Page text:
Like so many in Seattle, and across America for that matter, my Christmas shopping starts a little earlier every year. Perhaps it’s to mentally get ahead of the power curve, or perhaps it’s simply all the Christmas decorations that pop up in every retail environment the day after Halloween that get me moving. While I’m never motivated by Black Friday, I confess to always being eager to see the arrival of the lights, the garland, the music and the smells wafting out of Williams Sonoma.
I also, like so many, welcome the sight of the Salvation Army red kettles. I don’t mind the sound of their ringing bells one bit; in fact, it’s always a great reminder that it is ONE THING I can do for this great organization that can make a world of difference to so many in my local community as well as across the country.
Which got me to thinking: what is the ONE THING that each of us can do this December to make a difference right in our own neighborhood? In that spirit, I’d like to share 5 Terrific Ideas that I’ve gathered from my neighbors and from Eat Play Thaw subscribers that can help launch us out that blasted front door, move us past those frozen Seattle perceptions and take a risk to get to know our neighbors a little bit better. I encourage us all to simply PICK ONE and see what a difference it might make.
I have a neighbor (couple) that for 14 years running has set aside one evening in December to walk our neighborhood, say Merry Christmas and gift each of us a lovely box of gourmet cookies. 14 years without fail. I look forward to it every year because even if it’s been a year in which I haven’t even seen them very often I know they will take the time to stop and visit and I’ll get a chance to get caught up with them. This act of consistent generosity has made a big difference to me.
Giving holiday cookies is one of those simple things you can share with the whole block. It’s quick, it’s inexpensive, it’s personal and when you put a card with it, it’s simply a nice, non-threatening ‘Happy Holidays” from us to you and we’re so glad you are our neighbor. Think about it.
My longtime friend Catherine and her husband Sean moved from California to Virginia a year ago. Even though they were the new kids on the block, she chose to reach out and deliver Christmas poinsettias & cards to introduce themselves to everyone who lived on their street.
“(As I delivered the poinsettias) I created a contact list of everyone I met. This turned out to be quite helpful when 3 neighbors had pipes burst in the freezing winter that followed! The response (to our poinsettias) was lovely! We may be grown-ups, but I think we all still feel like the awkward kid at the middle school dance – and taking the risk to say “hi” first (or invite to dinner, or take cookies) is often a surprising relief to the other person, who wasn’t sure how to reach out. We may risk being rejected, but it’s worth the risk to create community!”
This is a great idea when you want to take that next step with a neighbor that you’ve met once or twice this past year, and would like to make just a little bit deeper connection. Or, use the Art of Neighboring model, and target the 8 homes/families that live closest to you.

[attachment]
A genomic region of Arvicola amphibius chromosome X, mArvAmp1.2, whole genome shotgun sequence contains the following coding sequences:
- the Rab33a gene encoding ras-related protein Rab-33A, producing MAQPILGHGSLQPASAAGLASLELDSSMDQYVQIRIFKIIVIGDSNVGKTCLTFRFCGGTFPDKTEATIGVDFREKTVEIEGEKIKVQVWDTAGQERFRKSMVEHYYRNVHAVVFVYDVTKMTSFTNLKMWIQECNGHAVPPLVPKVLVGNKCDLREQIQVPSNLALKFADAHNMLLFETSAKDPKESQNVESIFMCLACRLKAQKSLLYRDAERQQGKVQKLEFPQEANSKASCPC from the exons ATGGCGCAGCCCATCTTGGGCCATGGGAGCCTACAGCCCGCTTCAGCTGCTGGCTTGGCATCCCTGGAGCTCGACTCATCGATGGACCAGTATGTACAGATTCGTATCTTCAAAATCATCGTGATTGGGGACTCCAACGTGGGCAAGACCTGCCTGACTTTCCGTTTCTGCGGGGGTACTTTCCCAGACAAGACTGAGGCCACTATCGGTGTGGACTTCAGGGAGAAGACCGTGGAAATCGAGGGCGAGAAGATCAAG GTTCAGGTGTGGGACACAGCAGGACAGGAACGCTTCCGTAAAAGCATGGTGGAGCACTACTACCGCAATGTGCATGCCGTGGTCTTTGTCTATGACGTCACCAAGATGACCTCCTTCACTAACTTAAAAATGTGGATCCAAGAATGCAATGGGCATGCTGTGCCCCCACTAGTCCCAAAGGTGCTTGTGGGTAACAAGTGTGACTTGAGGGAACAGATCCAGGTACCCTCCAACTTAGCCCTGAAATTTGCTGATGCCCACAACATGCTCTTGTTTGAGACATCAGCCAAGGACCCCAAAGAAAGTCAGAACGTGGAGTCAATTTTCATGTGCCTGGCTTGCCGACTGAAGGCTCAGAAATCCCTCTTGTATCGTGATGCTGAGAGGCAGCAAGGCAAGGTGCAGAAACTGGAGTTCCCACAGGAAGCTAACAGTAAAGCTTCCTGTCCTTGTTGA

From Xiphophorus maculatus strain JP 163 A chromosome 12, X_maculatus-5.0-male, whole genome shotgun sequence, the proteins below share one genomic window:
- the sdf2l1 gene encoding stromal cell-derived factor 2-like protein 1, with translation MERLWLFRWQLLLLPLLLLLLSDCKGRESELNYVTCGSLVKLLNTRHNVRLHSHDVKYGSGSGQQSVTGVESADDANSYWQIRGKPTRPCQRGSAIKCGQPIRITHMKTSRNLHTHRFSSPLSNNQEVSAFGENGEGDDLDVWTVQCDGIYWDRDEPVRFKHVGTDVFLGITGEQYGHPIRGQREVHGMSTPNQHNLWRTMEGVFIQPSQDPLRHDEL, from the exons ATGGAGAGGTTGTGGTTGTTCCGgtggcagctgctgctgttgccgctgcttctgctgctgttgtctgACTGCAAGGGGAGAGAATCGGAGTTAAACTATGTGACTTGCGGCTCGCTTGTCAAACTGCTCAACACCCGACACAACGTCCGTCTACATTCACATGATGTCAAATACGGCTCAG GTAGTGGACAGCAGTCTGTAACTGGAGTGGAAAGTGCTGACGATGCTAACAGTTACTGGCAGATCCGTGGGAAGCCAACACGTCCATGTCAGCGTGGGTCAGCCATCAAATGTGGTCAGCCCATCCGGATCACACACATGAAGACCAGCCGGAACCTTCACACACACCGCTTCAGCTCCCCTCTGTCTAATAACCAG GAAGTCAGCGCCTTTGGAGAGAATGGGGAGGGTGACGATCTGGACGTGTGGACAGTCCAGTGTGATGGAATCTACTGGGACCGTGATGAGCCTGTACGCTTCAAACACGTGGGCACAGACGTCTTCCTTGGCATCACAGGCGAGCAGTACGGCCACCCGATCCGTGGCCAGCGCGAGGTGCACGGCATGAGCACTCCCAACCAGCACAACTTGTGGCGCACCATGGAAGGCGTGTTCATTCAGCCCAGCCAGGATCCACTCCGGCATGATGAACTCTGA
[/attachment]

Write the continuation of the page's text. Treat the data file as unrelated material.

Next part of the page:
A few years ago, my former neighbor Sosie organized a Winter Solstice party for her friends and neighbors. I got to know my friend Nanette a lot better when we connected at this party. We were in the same book club, but she traveled a lot for work and wasn’t able to come very much. But we both accepted the invite to Sosie’s holiday party and we had one of those ‘go a little deeper’ conversations. We’ve been close friends ever since. At this same party, I got to know my friend Lisa – whom I had just met at Bunko – and it turned out she had a good friend that went to high school with my husband. Go figure.
Have a holiday party! Invite your besties and invite some neighbors. It’s the holidays. People are game for making merry. It is a little more effort, but it can provide that opportunity for your neighbors to feel comfortable getting to know you and others in a larger, festive, group environment.
4) Host A Holiday Dinner Party
Chances are, your house is already decorated, so share that with someone. Once again, I want to encourage us all to think about hosting a small dinner party with one or two neighbors. Don’t do the co-dependent guilt thing and think that if you invite one neighbor then you have to have every neighbor or someone with get their feelings hurt. Invite one or two families. Keep it smaller so you can have a little deeper conversation for a couple of hours. Include their children if they have them. This is my personal goal for December.
5) Accept An Invitation
Sometimes people surprise us, even our neighbors. I mentioned above about accepting the invite to my neighbor Sosie’s party, at which I got to know two other neighbors a lot better. If someone in your neighborhood decides that they want to stretch themselves and do a little inviting, don’t hesitate – GO! Let your neighbors reach out and reach back to you – that’s an important part of neighboring as well. Sometimes that ONE THING that can make all the difference is US learning to receive. Accepting an invitation gives someone else the opportunity to serve and to bless, and I believe we are all hard-wired to need this in our lives to generate sustaining happiness. Think about giving your neighbor that gift this December.
There are my 5 ideas. I encourage us all to PICK ONE. One thing can make all the difference – to us and to someone in our neighborhood that might need a touch. We’ll never know unless we move out the door and take a risk.
Please do me a favor and let me know about things that you try and fun neighboring experiences that you have. Leave a comment, fill out the contact form or send an email (firstname.lastname@example.org). I’d love to celebrate some #neighboring stories in January to start out the year on a high note.
Happy December. Happy Holidays.